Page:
I can’t help but notice that a fair number of my younger buyers are interested in buying condos, specifically. Not co-ops. Not con-dops (don’t even ask). Just condos. I’m not sure I knew what a condo was when I was the ages most of these youngsters are, but more power to the, new, more economically savvy, younger generation! Someday they will be paying my mortgage, or hiring me, I’m sure.
For the most part they seem to be attempting to prepare for an uncertain economic future (they’re not pessimists—they are just very conscious of the fact that money has a way of doing things you may not expect). They can imagine getting married and moving out of their place and maybe not being able to sell right away and renting it out as a stop gap. They can imagine having increasing salaries, saving a lot, and buying another place to live in, and keeping the first one as an investment with a tenant in it. They can imagine other buyers in the future might want to buy condos preferentially as well so they might be easier to sell.
Condos also have a reputation for being “easier” to get into than co-ops (no small thing in NYC) and therefore might be more accessible to folks without a million dollars in the bank after the purchase. Also, condos often have lower monthly charges.
What sophistication! When I was in my 20s I was still trying to figure out what to wear or how to do my hair. And frankly these young ladies and gentlemen are not wrong. Those benefits are quite real, and can certainly mean that condos are a better fit sometimes, but there are numerous factors to consider in choosing between a particular co-op or condo. (And that is the right way to think about it, a particular condo vs. a particular condo because there can be a lot of variation in each).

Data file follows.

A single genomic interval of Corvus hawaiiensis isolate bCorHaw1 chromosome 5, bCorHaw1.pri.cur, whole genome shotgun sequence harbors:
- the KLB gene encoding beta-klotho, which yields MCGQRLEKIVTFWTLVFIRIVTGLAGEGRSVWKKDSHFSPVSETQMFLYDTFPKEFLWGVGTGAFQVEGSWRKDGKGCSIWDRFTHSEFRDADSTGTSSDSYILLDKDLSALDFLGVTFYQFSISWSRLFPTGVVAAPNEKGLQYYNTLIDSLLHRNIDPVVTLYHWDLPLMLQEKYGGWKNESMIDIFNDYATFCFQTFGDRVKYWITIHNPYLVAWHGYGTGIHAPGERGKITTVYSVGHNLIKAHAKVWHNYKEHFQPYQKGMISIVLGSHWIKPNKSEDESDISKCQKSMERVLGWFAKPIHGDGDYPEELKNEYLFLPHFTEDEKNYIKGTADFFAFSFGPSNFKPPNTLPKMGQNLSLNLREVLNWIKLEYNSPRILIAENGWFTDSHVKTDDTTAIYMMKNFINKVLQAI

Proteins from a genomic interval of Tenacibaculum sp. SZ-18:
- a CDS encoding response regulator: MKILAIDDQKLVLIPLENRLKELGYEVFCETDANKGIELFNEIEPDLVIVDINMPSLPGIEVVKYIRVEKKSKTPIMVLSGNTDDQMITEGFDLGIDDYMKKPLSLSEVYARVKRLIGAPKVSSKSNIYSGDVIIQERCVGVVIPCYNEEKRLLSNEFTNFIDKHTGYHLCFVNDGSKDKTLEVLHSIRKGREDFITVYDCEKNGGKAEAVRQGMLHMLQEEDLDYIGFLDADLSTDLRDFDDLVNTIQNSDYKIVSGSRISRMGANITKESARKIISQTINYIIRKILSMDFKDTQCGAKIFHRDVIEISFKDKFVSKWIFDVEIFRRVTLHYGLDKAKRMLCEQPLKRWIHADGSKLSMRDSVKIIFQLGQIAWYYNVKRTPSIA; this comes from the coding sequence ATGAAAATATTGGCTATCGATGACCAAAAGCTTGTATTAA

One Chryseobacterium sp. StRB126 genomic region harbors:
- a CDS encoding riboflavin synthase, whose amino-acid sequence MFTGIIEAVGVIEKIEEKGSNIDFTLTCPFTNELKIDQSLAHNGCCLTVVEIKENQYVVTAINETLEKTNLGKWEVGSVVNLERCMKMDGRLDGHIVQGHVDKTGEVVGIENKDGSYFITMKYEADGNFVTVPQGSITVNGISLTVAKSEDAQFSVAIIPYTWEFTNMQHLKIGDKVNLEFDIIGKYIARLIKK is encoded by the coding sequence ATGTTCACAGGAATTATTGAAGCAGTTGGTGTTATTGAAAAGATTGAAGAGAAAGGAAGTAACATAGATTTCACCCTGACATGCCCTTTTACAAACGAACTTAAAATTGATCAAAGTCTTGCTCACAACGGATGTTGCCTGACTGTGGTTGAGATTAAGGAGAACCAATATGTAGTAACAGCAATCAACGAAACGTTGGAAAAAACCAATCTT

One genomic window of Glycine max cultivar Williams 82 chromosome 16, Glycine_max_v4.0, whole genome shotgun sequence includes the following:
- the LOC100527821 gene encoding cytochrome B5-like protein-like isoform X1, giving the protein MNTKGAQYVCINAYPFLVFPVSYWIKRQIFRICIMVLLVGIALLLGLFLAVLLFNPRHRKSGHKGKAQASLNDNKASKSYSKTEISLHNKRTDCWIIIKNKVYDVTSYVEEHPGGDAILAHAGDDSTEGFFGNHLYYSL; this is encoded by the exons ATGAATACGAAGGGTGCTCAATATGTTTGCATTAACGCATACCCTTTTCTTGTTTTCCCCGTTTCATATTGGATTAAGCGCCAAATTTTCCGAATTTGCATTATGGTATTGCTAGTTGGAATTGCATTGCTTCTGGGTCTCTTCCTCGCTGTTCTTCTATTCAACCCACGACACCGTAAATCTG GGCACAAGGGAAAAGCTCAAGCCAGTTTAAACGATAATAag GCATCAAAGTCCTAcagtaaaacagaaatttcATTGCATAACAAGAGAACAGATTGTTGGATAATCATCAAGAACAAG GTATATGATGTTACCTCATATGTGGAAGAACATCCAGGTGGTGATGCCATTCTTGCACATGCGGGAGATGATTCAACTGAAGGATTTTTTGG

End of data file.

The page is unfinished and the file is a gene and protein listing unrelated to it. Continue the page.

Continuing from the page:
I don’t mean to ruin your bliss—maybe just mitigate it a little and bring it into the context of reality—by mentioning some things worth considering as you make your decision:
- Everyone has figured out that condos can offer certain benefits in terms of rentability (including condo sellers), so the prices are higher typically than they are for co-ops. There are also substantially fewer condos, which also drives up prices.
- A lot of condos are newer construction (though not all) and despite the cool shiny new look and flat floors that that offers—some new construction is total junk. And then some is really beautifully made. Please inform yourself about the quality of the building and look for telltale signs of fast or cheap construction.
- Look out for common charges that reflect a tax abatement. If the taxes are abated that means that when the tax abatement period ends, those monthly numbers will go up. Maybe a whole lot. Common tax abatement lengths are 10 years and 25 years. Ask your agent about this.
- Will you be able to rent the place? Ask yourself this seriously. A beautiful condo in a location no one wants will not rent for the amount you want. Or it may be hard to find tenants.
- Some condo applications, and some condo associations, are demanding just the same way co-op boards are. They may have requirements for assets after the sale and income just like co-ops. A lot of condos do demand condo approval for sublet tenants just like co-ops do.
- Conversely, some co-ops have pretty liberal sublet (rental) policies. Generally customers are surprised when I tell them that while a lot of co-ops have an owner-occupied requirement of a couple years, many will allow you to sublet after that for a year or two (or more!) with co-op approval.
Thanks for reading, Alexandra Florio;The Corcoran Group 646-269-1072.